Kung Fu: Season 1, Episode 0

Pilot (22 Feb. 1972)

TV Episode  -   -  Adventure | Drama | Western
8.0
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Reviews: 15 user | 3 critic

After avenging the death of his teacher, a Shaolin monk flees China to the American West and helps people while being pursued by bounty hunters.

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Title: Pilot (22 Feb 1972)

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Cast

Episode complete credited cast:
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...
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Wayne Maunder ...
McKay
Benson Fong ...
Richard Loo ...
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Philip Ahn ...
Victor Sen Yung ...
Chuen
...
Fong
...
Hsiang
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John Leoning ...
Master Teh
David Chow ...
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Storyline

From the tiger, he learns tenacity and power. From the white crane, gracefulness. And the dragon teaches him to ride the wind. It could take a lifetime to master just one of the many Kung Fu disciplines. But young Kwai Chang Caine knows them all. He was educated in a Shaolin monastery around 1800 by the monks. Against all forms of violence he face his ultimate challenge when his preferred master was killed by the hands of the imperial forces. After avenging the death of his teacher, as a Shaolin monk, he flees China to the American West and helps people defending the weak and fighting against the evil while being pursued by Chinese bounty hunters. Written by Anonymous

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22 February 1972 (USA)  »

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1.33 : 1
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Trivia

Richard Loo here plays Shaolin Master Sun, a character he would reprise in two episodes, Kung Fu: Blood Brother (1973) during the first season, and Kung Fu: Besieged: Cannon at the Gates (1974) during the third. He would also feature in three other entries, playing three different characters: Kung Fu: The Tong (1973), Kung Fu: Arrogant Dragon (1974) and Kung Fu: The Devil's Champion (1974). See more »

Quotes

Master Po: What do you hear?
Caine: I hear the grasshopper.
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Connections

Referenced in On the Set of Sightlines (2003) See more »

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User Reviews

 
a story of a past,a present, and an uforseeable future
12 July 2009 | by (United States) – See all my reviews

Kung Fu can be watched as a series, but this pilot-movie, at a length that is perfectly agreeable as a self-contained project and only contains the vaguest of to-be-cont'd endings. It was unlike any other show in America at the time, and introduced many to kung-fu who hadn't possibly seen any of the underground movies of the Shaw brothers or just before Bruce Lee really became huge. And, sadly, Bruce Lee was turned down from this show. Maybe it was the right decision not because of the ethnicity barrier (I think a show could have at least been attempted with an Asian lead), but because its focus is rather unique: it's a 'white man' as it were who is a Shaolin monk, Caine, who in a moment of unintentional fury killed a nobleman and had to flee from China to America, where he is often mistaken in the 19th century "old-west" as a "Chinaman".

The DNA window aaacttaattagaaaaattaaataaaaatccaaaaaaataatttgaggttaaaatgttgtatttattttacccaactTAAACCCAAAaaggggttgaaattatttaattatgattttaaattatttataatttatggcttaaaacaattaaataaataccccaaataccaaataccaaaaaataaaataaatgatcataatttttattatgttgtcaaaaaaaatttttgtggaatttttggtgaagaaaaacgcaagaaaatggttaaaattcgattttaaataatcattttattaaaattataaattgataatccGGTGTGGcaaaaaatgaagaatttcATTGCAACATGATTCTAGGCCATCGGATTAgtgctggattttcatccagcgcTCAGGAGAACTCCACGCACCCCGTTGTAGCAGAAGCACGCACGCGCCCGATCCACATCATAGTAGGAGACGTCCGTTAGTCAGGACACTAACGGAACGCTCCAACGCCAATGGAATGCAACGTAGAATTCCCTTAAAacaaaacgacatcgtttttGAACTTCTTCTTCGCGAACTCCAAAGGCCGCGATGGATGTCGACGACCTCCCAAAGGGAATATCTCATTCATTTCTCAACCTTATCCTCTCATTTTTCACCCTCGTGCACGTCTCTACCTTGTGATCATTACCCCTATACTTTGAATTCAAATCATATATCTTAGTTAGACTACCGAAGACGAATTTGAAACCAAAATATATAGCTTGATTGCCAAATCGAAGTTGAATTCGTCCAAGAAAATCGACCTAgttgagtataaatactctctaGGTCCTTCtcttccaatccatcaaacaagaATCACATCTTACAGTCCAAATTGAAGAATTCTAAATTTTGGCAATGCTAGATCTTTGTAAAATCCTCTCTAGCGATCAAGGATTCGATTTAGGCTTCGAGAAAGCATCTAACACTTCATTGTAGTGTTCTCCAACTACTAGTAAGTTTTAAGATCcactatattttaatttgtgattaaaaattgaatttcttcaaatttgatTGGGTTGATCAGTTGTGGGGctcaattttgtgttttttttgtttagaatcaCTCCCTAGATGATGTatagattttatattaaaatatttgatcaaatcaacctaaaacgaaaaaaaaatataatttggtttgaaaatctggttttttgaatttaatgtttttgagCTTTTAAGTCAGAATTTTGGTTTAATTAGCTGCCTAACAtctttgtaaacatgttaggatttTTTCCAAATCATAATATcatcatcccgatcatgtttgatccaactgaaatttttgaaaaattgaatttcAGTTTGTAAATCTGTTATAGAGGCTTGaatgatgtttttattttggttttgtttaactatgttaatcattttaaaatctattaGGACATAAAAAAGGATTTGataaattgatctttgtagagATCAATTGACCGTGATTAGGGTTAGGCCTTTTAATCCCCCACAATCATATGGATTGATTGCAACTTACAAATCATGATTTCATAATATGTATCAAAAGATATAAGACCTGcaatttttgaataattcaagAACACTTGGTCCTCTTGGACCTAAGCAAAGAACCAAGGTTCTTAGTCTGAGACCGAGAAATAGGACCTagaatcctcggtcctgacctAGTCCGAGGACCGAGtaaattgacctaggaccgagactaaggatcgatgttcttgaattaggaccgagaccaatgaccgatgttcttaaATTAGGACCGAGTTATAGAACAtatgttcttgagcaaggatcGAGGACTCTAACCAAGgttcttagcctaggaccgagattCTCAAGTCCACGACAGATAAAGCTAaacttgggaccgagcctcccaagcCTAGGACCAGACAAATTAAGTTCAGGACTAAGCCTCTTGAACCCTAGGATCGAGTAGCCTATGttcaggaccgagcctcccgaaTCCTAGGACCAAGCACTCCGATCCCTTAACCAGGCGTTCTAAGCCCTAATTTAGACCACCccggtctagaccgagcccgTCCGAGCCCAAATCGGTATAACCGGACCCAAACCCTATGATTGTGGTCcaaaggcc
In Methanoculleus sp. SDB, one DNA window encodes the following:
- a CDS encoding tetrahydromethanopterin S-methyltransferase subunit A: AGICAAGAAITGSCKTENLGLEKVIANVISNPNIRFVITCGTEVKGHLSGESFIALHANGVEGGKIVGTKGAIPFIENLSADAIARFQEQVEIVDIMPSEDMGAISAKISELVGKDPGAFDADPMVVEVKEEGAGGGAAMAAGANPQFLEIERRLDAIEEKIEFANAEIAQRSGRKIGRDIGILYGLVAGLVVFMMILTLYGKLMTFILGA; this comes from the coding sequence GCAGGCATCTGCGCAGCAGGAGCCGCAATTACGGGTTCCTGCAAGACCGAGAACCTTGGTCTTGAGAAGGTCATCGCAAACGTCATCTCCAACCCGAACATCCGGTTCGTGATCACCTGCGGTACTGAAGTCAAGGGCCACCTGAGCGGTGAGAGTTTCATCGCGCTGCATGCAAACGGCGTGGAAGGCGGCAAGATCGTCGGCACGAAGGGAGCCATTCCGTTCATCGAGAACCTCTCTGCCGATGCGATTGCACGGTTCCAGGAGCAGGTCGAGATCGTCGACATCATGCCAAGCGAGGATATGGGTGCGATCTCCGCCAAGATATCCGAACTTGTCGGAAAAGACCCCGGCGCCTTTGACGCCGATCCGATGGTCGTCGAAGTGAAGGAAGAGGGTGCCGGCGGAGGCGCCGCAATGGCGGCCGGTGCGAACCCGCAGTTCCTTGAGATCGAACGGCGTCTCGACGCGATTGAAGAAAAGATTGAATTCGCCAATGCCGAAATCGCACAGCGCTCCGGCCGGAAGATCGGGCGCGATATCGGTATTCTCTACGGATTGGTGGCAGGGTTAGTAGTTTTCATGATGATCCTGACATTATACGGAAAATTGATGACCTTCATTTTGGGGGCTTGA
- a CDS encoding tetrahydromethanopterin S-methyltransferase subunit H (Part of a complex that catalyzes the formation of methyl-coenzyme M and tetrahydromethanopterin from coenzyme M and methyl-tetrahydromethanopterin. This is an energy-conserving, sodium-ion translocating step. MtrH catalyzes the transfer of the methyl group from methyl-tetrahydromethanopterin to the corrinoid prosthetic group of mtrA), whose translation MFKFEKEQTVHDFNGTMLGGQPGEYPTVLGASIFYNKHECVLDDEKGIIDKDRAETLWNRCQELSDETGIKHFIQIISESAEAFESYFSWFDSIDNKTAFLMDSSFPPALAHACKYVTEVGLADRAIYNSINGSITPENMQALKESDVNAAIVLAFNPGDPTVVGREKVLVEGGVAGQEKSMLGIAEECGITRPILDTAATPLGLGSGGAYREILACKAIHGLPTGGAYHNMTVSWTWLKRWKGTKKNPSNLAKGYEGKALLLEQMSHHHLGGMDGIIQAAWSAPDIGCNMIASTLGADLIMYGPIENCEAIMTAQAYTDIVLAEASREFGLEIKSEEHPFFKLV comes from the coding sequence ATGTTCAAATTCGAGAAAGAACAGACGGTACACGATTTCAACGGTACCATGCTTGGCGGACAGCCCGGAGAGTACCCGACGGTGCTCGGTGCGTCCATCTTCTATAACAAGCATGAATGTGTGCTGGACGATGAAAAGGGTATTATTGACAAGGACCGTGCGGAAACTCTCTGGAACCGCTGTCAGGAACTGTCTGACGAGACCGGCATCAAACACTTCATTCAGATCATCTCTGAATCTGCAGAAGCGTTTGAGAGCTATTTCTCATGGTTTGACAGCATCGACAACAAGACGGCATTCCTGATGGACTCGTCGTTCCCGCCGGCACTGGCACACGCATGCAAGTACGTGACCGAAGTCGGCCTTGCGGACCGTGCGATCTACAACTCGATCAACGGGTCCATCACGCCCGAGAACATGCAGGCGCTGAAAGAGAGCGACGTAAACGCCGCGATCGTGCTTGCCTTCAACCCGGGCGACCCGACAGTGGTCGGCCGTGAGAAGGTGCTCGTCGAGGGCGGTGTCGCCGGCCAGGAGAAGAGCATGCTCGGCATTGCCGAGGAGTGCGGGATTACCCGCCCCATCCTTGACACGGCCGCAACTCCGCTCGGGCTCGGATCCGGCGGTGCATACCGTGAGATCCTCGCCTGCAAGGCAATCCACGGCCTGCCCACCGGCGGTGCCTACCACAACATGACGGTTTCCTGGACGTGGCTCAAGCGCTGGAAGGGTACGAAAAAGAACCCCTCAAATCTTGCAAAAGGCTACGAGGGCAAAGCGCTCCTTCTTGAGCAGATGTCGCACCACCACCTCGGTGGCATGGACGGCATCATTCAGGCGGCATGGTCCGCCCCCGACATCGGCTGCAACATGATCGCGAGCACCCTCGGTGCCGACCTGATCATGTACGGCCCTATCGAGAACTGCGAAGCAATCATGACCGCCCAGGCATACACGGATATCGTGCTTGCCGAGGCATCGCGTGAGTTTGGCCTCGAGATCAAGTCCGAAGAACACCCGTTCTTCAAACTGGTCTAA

It works, too, that David Carradine has a certain Asian aura about him. This isn't offensive him playing this character (it certainly isn't derided like, say, Mickey Rooney in Breakfast at Tiffany's). The producers and writers of the show actually pay more respect and adherence to the ways of martial arts and its teachings and real professing of non-violence more than other kung-fu movies from China at the time. In fact, one could almost argue it's too respectful, that there's a lack of fun. But, as this pilot shows, which goes between the origin story of Caine in the Shaolin temple and his first real encounter with collective horror and stupidity in man working on a railroad, there's lots of excitement and even philosophizing to be had in the series. And when there is a battle, watch out! It's not bloody, sure, but it is for its time well choreographed and shot for maximum (TV) effect.

And what else can be said about David Carradine? The man was just *on* all the time. There's scenes and moments he looks like he's staring off into space, and one isn't sure if it's the character just observing or if Carradine is in some kind of trance. But it's sincere, dedication and craft with a character that makes it count. He's like Eastwood's Man-with-no-name character who says little and makes it count when he does. You simply don't f*** around with the guy, but many do, and it's that archetype that Carradine taps into and mines for all it can be worth for him. It's not the most original story ever, but its got a great twist to it, with (in this case of direction) creative storytelling not unlike techniques started in Point Blank of cutting back and forth in time. Plus a superb lead, and a dependable supporting cast of Chinese-American players.


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